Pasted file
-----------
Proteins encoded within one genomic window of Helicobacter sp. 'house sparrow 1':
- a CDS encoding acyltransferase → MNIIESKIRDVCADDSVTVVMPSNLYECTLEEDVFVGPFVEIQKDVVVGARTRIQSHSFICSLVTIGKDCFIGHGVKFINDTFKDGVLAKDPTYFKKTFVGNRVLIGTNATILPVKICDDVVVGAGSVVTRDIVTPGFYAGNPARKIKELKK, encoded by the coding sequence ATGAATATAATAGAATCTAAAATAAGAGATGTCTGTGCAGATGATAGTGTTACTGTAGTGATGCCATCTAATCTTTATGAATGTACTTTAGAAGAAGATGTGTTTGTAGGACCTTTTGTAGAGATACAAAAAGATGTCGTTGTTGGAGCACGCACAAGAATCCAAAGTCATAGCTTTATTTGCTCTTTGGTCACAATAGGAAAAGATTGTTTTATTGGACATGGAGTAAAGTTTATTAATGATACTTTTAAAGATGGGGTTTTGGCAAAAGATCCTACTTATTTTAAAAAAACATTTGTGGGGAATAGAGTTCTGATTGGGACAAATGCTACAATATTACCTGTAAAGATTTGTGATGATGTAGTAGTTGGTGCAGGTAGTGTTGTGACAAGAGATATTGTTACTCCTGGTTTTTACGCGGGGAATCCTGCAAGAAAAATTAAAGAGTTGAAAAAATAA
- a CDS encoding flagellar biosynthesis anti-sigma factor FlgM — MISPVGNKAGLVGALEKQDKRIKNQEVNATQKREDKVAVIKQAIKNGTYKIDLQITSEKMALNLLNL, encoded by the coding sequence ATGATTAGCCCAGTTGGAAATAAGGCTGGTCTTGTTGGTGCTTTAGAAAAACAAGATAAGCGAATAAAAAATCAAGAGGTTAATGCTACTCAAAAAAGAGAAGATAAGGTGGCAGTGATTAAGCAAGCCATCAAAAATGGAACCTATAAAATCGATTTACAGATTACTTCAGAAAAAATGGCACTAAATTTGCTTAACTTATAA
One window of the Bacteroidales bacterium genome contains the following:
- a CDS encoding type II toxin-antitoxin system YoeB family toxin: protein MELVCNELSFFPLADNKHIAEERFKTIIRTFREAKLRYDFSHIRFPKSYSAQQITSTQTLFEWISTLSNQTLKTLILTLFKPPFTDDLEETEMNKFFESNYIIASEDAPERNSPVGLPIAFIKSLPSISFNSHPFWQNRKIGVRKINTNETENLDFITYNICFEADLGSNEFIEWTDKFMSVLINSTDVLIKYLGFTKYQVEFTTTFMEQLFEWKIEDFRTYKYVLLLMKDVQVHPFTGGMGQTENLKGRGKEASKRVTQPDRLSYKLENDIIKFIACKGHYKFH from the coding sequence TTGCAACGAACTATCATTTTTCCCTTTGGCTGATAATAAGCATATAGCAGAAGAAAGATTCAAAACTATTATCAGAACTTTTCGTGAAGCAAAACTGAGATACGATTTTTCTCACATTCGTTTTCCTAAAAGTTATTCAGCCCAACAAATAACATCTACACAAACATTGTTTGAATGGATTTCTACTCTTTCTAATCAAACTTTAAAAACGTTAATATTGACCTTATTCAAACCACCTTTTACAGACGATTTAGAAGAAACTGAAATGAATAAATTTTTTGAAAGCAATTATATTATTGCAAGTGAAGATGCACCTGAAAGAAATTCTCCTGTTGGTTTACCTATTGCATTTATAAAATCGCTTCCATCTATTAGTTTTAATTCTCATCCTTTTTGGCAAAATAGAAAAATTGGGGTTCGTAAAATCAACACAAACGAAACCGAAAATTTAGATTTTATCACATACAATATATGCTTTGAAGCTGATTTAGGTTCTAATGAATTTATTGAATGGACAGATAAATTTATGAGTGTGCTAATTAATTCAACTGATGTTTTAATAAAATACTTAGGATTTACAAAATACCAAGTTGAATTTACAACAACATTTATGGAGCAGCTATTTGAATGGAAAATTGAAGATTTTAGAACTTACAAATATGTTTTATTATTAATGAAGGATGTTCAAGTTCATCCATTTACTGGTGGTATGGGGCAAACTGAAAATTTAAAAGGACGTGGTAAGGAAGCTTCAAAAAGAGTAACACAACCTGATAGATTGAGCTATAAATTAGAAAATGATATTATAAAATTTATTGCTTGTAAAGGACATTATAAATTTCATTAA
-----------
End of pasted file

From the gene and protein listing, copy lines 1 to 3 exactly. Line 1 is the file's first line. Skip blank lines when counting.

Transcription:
Proteins encoded within one genomic window of Helicobacter sp. 'house sparrow 1':
- a CDS encoding acyltransferase → MNIIESKIRDVCADDSVTVVMPSNLYECTLEEDVFVGPFVEIQKDVVVGARTRIQSHSFICSLVTIGKDCFIGHGVKFINDTFKDGVLAKDPTYFKKTFVGNRVLIGTNATILPVKICDDVVVGAGSVVTRDIVTPGFYAGNPARKIKELKK, encoded by the coding sequence ATGAATATAATAGAATCTAAAATAAGAGATGTCTGTGCAGATGATAGTGTTACTGTAGTGATGCCATCTAATCTTTATGAATGTACTTTAGAAGAAGATGTGTTTGTAGGACCTTTTGTAGAGATACAAAAAGATGTCGTTGTTGGAGCACGCACAAGAATCCAAAGTCATAGCTTTATTTGCTCTTTGGTCACAATAGGAAAAGATTGTTTTATTGGACATGGAGTAAAGTTTATTAATGATACTTTTAAAGATGGGGTTTTGGCAAAAGATCCTACTTATTTTAAAAAAACATTTGTGGGGAATAGAGTTCTGATTGGGACAAATGCTACAATATTACCTGTAAAGATTTGTGATGATGTAGTAGTTGGTGCAGGTAGTGTTGTGACAAGAGATATTGTTACTCCTGGTTTTTACGCGGGGAATCCTGCAAGAAAAATTAAAGAGTTGAAAAAATAA
- a CDS encoding flagellar biosynthesis anti-sigma factor FlgM — MISPVGNKAGLVGALEKQDKRIKNQEVNATQKREDKVAVIKQAIKNGTYKIDLQITSEKMALNLLNL, encoded by the coding sequence ATGATTAGCCCAGTTGGAAATAAGGCTGGTCTTGTTGGTGCTTTAGAAAAACAAGATAAGCGAATAAAAAATCAAGAGGTTAATGCTACTCAAAAAAGAGAAGATAAGGTGGCAGTGATTAAGCAAGCCATCAAAAATGGAACCTATAAAATCGATTTACAGATTACTTCAGAAAAAATGGCACTAAATTTGCTTAACTTATAA